I first wrote “The Sound of a Music Box Always Makes Me Cry” over four years ago, but for some reason it shows up in Google searches and in my mind every now and then. I wanted to share it again, fresh from my California trip, with fresh new tears from incidents during my trip. Like my son crying through FaceTime with that perfect trembling lower lip – not because he missed me – but because he missed my mom, after 10 days with her. (the kids spent their last two nights with my father-in-law) And our very dear friend we saw on the last day of the trip who gave me beautiful earrings and I remembered heartfelt feelings from almost 15 years of knowing her.
The Sound of a Music Box Always Makes Me Cry.
Did I tell you I cry at rainbow flags and Grateful Dead concerts? I cry at parades, seriously every time, and when I’m feeling overwhelmed and defensive. I cry when someone belts out the lyrics to a power ballad, and I cry during the end of the “Jurassic Bark” episode of Futurama.
I cry at elephants and kid tears, and kids and elephant tears, when someone drops their glasses, and when an elderly person struggles to rise out of their seat – when in their mind and heart – they remember how it felt to soar. To run and jump and fly. And I cry during EMDR – when I’m gently coerced to relive the most painful memories of my life – if only to change the bodily memory and rise above. I cry when I remember what it feels like to soar, and I cry that I know that feeling almost daily but I still hold myself back from breaking my wings to get higher.
I cry if he goes to work early before the kids wake up, and Des periodically asks during the day, “Is Dada coming back?” “Yes. Every time. Yes. Yes.” I cry that the answer could be “No. Not ever. No. No.” And I cry that those answers were to MY questions, when I was only 11 months older than Des is now. I cry that when Scarlet was younger than Des is now, I told her she was going to her grandparents for the weekend and she looked up at me and asked, “Am I coming back?”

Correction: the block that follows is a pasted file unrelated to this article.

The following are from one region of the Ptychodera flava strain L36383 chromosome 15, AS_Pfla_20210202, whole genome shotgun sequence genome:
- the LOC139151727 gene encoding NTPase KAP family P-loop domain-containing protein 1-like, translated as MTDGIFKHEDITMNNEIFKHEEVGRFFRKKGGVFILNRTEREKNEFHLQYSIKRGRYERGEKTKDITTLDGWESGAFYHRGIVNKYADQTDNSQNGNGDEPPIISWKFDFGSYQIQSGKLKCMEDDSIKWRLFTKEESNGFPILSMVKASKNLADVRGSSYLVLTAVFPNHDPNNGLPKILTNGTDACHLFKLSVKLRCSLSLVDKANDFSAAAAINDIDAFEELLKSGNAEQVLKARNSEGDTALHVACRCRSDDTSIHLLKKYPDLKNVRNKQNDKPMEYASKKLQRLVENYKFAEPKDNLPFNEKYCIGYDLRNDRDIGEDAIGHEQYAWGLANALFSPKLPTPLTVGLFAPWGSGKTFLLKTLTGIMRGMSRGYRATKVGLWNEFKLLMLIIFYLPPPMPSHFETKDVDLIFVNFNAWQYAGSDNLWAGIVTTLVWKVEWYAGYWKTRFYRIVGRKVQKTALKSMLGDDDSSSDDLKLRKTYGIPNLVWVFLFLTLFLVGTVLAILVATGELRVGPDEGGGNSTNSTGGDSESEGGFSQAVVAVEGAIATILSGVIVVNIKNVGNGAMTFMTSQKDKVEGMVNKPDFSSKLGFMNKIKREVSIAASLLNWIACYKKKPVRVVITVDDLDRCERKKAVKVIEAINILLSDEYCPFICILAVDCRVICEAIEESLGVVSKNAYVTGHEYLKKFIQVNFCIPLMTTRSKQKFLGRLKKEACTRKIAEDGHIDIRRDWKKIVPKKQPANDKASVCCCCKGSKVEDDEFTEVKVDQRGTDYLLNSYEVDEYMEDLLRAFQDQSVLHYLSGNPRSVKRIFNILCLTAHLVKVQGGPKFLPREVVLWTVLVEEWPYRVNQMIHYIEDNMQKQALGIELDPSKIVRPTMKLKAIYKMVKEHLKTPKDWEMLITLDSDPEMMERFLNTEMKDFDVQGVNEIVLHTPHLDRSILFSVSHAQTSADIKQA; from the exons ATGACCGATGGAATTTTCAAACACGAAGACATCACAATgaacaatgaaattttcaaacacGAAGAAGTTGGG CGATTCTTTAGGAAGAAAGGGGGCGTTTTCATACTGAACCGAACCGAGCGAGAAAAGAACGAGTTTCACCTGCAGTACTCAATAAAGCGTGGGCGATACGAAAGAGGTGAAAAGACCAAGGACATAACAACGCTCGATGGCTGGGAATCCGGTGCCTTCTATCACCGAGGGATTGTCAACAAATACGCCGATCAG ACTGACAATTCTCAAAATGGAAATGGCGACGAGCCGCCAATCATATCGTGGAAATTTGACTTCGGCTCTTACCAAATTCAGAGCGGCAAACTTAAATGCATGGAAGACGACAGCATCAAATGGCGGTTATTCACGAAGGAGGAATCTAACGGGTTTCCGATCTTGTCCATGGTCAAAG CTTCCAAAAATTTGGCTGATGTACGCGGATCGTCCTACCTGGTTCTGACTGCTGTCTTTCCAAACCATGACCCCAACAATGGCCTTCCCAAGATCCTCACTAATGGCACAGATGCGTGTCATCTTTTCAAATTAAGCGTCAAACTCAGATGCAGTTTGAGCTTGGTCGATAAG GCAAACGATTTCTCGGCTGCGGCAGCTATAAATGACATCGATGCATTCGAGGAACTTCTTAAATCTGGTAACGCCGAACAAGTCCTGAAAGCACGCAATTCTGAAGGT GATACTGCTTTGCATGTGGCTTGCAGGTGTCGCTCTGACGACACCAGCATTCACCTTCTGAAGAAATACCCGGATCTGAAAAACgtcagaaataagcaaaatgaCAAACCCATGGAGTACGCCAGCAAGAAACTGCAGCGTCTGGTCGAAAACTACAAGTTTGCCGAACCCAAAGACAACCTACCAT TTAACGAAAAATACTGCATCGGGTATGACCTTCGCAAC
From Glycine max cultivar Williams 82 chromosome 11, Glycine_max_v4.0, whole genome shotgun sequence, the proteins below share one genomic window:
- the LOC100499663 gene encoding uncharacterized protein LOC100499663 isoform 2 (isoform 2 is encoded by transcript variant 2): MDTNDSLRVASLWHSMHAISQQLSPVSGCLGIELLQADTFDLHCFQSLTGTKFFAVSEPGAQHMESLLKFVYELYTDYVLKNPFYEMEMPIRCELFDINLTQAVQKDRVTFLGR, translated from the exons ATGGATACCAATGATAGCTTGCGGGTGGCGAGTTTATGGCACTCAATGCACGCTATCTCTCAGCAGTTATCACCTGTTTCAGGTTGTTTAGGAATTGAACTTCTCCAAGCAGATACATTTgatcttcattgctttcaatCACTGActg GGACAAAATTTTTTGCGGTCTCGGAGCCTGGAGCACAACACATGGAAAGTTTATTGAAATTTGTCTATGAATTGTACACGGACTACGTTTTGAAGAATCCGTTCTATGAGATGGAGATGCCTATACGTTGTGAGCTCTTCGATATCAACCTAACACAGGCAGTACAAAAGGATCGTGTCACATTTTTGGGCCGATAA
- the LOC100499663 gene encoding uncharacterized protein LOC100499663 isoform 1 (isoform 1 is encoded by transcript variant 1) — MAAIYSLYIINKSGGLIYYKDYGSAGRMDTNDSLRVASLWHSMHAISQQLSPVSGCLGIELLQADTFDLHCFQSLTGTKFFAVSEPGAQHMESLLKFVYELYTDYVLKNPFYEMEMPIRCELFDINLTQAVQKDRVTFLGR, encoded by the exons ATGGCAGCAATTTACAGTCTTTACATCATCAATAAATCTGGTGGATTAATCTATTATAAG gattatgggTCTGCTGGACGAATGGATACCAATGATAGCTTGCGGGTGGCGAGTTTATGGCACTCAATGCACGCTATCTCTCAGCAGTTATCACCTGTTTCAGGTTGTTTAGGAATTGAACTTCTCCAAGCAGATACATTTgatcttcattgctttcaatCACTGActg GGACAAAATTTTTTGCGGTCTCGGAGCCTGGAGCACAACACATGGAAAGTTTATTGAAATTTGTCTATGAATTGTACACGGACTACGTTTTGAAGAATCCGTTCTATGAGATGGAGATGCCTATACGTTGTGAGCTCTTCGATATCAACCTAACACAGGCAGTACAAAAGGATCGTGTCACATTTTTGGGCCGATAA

I cry at the passage of time and the season finales of shows. I cry that her teacher spent the last month of her career before retirement having to bury her father and clean out his house. And I cry that during all of that, she took the time to pick out a Fairy Rose music box for Scarlet’s birthday, because Scarlet played “Briar Rose” in the school play. I cry that she spent nearly six hours a day with my kid, five days a week, and that she thinks Scarlet is magical and dreamy.
I cry that Scarlet once told me I was so pretty she could barely look at me, and that I’m the funniest person she knows, because I can assure you, that I don’t feel painfully pretty or funniest anything. Except that I do make a good fart joke every now and then, and everyone knows that a good fart joke makes me laugh until I cry. So I guess you can say that farts make me cry.
I cry that he made a Groot costume in six days, and a beautiful birthday party in four. I cry that he’s painfully handsome and that we’re not always connected the way we could be. Oh, I cry at every day and week and year lost, when he thought I didn’t care, but really I was screaming inside at anxiety and pain. And I cry that life has gotten more easy and more beautiful than that, but also much harder and more complex in love. Love should be hard, complex and beautiful.
I cry that his hands make so much, and that we made two kids. I cry that her teacher’s hands needle felted a gnome for her out of love. Oh, and I cry that I’m writing this blog post with even a thought about what someone I don’t know even cares about my blog – my home. I cry because I’m scary when I’m angry and most of you are just too darn awesome to ever know and feel what I have been capable of when angry. I cry because I’m up here writing this blog post, when I could be downstairs watching the Grateful Dead. With him. But hey, look at that. There’s still time. For The Dead. For the love. And for the moose dreams, ice cream and Northern-lit skies we’ll see once we make those leaps – hands clasped. One foot in front of the other.